My friend Jacqueline L. Russell-Wegner asked me to post this:

Memorial Day Weekend has always represented the kick off to the summer season. However, like many other Americans, my understanding of the day’s meaning was learned in a brief lesson in a civics class. I prefer the phrase “a day of memory” over a “holiday”, as the latter suggests a celebration while the former is intended as a day to reflect. It a day to remember those who served, those we lost while defending our freedoms, and to say “thank you” to those who served and are still with us.

I married into the military in my early 20”s. My husband was attending the United States Air Force Academy when we met. Our first Memorial Day together, he shared his disappointment that so many Americans fail to acknowledge this symbolic day in American culture.

This Memorial Day is an especially poignant for my family. My son, a two-tour Marine Veteran, is back on U.S soil and attending school under the GI Bill. Though physically intact, the mental trauma of his actions, and those killed in action, are memories that will haunt him for the rest of his life. He does not view his psychological challenges as an injury. To him, injuries are those suffered by the heroes who lost a limb or a lie. This perspective is heroic on it’s own from my point of view.

My younger son enlisted as an Army Special Ranger and will be graduating from “R.A.S.P” on June 13. He was fortunate to have been offered an appointment into the highly prestigious West Point Class of 2017. If his unit deploys to Syria before July 1, he will decline his highly-coveted appointment and deploy with his fellow Rangers. He would never allow his new brothers to go into harm’s way after training together for the last nine months together. It’s been said that the servicemembers remain for the “brother on the left, and on the right” even when their service has ended. It’s part of esprit de corps. “Always faithful”.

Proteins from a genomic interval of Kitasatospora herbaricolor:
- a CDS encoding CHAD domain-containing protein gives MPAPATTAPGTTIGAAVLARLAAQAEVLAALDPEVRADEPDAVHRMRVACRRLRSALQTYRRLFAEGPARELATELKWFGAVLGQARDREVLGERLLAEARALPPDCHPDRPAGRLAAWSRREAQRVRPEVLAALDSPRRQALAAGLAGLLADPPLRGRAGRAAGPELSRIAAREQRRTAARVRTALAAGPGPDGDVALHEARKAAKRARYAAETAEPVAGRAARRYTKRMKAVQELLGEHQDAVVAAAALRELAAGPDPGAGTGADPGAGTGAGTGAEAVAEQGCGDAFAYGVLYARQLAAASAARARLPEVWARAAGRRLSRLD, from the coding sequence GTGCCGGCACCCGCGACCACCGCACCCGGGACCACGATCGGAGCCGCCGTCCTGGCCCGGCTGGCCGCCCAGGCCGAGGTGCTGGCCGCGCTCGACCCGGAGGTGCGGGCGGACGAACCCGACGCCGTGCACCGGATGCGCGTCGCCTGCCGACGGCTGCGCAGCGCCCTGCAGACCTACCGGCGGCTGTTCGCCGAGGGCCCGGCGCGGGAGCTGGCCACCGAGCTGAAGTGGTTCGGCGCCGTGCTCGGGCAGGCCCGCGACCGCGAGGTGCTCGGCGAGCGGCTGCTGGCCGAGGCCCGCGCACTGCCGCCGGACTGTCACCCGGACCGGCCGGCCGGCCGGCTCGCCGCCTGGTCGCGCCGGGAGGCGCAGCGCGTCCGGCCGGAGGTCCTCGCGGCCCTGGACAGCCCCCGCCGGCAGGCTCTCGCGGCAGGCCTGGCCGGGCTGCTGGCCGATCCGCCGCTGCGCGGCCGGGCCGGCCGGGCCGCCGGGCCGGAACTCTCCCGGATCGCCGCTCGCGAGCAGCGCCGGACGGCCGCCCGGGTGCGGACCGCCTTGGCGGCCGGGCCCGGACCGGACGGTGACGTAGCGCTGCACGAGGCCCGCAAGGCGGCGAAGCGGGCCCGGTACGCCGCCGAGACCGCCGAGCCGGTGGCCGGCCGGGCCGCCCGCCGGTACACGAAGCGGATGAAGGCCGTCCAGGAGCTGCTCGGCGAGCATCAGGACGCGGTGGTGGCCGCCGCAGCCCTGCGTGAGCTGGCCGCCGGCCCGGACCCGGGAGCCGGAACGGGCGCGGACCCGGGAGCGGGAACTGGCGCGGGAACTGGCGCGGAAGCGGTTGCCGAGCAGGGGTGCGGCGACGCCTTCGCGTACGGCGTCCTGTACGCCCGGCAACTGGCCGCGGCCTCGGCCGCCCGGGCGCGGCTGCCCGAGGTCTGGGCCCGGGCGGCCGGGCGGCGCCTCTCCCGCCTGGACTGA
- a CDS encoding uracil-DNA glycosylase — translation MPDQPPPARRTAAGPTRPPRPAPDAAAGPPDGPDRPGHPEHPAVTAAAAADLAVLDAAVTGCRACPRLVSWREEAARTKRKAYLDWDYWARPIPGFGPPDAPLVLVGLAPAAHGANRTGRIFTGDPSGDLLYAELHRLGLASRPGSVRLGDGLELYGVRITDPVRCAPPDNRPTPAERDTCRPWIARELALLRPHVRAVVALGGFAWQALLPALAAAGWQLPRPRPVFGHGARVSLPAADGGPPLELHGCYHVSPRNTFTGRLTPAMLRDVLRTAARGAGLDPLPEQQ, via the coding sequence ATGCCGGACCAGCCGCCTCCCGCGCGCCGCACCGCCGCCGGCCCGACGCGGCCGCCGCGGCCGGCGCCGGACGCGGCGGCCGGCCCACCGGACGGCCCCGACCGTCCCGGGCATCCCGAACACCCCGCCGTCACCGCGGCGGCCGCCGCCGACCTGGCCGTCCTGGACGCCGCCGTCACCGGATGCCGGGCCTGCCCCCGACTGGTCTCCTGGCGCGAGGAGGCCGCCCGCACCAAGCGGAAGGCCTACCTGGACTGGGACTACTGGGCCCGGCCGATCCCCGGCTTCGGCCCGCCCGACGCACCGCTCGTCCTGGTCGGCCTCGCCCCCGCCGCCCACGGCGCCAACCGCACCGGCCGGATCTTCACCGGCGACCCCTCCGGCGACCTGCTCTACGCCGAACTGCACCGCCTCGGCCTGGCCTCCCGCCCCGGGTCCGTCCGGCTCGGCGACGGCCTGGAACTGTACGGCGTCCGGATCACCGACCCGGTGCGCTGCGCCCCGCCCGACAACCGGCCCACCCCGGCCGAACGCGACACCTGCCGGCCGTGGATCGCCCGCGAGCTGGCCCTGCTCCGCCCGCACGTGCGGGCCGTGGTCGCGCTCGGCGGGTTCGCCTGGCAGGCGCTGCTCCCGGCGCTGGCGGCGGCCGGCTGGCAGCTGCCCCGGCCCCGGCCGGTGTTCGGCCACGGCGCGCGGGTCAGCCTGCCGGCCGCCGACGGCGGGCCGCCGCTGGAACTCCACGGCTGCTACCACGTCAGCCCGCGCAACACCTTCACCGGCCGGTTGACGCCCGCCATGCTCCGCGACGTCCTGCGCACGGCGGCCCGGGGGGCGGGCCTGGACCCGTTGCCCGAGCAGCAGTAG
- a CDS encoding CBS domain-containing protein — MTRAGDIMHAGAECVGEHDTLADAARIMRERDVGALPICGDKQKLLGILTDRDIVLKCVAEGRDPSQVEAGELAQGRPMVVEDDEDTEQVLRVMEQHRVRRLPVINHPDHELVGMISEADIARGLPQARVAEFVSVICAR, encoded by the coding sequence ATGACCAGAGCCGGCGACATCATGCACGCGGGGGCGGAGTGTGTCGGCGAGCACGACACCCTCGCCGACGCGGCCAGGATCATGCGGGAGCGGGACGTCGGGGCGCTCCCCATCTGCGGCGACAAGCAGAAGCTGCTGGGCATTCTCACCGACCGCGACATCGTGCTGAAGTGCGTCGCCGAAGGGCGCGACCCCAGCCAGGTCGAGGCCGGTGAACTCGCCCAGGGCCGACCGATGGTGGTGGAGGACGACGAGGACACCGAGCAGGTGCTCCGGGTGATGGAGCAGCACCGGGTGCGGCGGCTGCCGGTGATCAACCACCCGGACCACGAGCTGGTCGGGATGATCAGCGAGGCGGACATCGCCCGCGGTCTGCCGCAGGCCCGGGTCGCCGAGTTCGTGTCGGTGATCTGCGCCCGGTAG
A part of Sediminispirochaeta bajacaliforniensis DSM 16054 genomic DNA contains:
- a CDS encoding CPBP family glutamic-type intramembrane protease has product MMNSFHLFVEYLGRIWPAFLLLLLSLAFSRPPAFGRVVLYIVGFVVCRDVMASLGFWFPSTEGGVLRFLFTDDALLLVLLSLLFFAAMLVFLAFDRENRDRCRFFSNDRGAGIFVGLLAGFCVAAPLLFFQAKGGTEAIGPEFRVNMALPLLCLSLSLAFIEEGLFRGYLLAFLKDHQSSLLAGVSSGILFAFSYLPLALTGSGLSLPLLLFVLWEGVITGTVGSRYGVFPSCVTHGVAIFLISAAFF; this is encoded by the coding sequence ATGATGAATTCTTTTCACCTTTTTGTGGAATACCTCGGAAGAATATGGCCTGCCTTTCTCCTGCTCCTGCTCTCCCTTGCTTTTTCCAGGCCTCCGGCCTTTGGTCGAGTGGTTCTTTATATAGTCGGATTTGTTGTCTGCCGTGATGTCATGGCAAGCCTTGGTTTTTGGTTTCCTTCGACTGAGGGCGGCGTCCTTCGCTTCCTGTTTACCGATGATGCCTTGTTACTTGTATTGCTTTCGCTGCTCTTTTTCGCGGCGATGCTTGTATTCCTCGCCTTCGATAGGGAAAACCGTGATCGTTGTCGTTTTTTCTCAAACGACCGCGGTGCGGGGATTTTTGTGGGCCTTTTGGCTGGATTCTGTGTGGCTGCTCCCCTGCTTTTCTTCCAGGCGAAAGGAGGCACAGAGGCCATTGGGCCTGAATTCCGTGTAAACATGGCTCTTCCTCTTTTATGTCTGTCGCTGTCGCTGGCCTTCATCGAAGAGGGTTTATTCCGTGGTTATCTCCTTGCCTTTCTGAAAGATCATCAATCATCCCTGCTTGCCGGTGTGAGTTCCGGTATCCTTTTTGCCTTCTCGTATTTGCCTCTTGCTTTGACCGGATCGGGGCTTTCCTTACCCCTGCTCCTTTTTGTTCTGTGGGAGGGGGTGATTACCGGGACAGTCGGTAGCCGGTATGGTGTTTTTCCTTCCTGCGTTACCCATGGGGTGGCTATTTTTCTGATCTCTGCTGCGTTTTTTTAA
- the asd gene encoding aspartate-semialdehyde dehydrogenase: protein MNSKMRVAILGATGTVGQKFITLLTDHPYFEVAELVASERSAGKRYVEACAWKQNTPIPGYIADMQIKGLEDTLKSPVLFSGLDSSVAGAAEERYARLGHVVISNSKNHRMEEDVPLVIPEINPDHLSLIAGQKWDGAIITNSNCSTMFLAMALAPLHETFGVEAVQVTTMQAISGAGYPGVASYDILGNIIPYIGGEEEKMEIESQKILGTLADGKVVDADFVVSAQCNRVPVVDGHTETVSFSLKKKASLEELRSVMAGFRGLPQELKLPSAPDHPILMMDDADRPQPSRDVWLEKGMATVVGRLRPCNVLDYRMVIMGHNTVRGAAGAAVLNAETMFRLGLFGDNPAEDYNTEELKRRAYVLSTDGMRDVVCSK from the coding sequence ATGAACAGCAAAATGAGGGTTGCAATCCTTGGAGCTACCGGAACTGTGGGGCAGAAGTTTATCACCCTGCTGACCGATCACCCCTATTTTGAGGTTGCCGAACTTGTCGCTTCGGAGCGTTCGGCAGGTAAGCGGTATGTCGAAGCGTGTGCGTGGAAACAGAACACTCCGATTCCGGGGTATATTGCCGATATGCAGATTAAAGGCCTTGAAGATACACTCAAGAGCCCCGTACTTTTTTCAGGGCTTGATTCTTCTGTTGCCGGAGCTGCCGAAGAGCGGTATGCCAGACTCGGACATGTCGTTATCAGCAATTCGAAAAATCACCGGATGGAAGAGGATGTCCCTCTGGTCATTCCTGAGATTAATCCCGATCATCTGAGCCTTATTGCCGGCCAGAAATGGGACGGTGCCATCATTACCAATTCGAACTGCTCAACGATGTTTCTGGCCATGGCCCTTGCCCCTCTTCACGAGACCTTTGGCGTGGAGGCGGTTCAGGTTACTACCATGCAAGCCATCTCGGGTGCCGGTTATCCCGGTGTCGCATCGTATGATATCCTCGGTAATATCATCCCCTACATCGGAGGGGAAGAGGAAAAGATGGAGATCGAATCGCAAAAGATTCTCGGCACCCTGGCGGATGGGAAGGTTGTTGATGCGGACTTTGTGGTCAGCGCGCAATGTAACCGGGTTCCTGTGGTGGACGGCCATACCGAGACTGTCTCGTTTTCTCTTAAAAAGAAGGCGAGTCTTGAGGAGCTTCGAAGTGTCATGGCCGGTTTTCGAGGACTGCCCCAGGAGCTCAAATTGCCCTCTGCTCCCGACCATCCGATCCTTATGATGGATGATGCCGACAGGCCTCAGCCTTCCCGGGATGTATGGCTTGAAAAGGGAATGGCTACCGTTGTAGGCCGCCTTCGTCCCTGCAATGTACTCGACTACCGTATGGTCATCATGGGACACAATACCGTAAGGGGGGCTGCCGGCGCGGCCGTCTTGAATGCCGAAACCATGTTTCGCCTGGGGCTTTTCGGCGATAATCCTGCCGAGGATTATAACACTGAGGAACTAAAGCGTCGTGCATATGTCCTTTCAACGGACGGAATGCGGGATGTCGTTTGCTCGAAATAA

Each Memorial Day I try to attend a service to pay my respects. An image that stands out in my mind is of the few elderly survivors of World War II, who still manage to dress in their best suits and sit through Memorial Day Services. They sit, silently, not looking for attention but there to remember, and pay their respects. These men already paid their dues but there they are, still “remembering”. I am always touched seeing these men as much as I am by the words spoken by the person standing at the podium. Many of these veterans arrive and depart without saying a word. Their modest silence speaks volumes.

My wish is for parents to take their children to a local Memorial Day Parade or tribute, and explain why Memorial Day is a Federal holiday. Explain to them that having fun with friends and family is the result of other people’s incredible sacrifice…which for many was the “ultimate sacrifice”.

Say thanks in your mind if you see someone whom you know to have served. Even if they are too modest to accept your words of thanks — thank them anyway. Deep down, they appreciate it.

This Memorial Day I wish to say “thank you” to all who served, who may have placed personal reservations aside, or families on hold, so we may have a life of freedom. It is more important than ever not only to say “thank you” but to remember why they fought — for our freedom — and we need to remind ourselves that freedom does not come without a price and when we take it for granted, or become indifferent. What took years and lives to gain, we can very quickly, lost.

Thank you, thank you, thank you…for all who sacrificed.

“An unarmed man can only flee from evil, and evil is not overcome by fleeing from it.” – Col. Jeff Cooper, USMC

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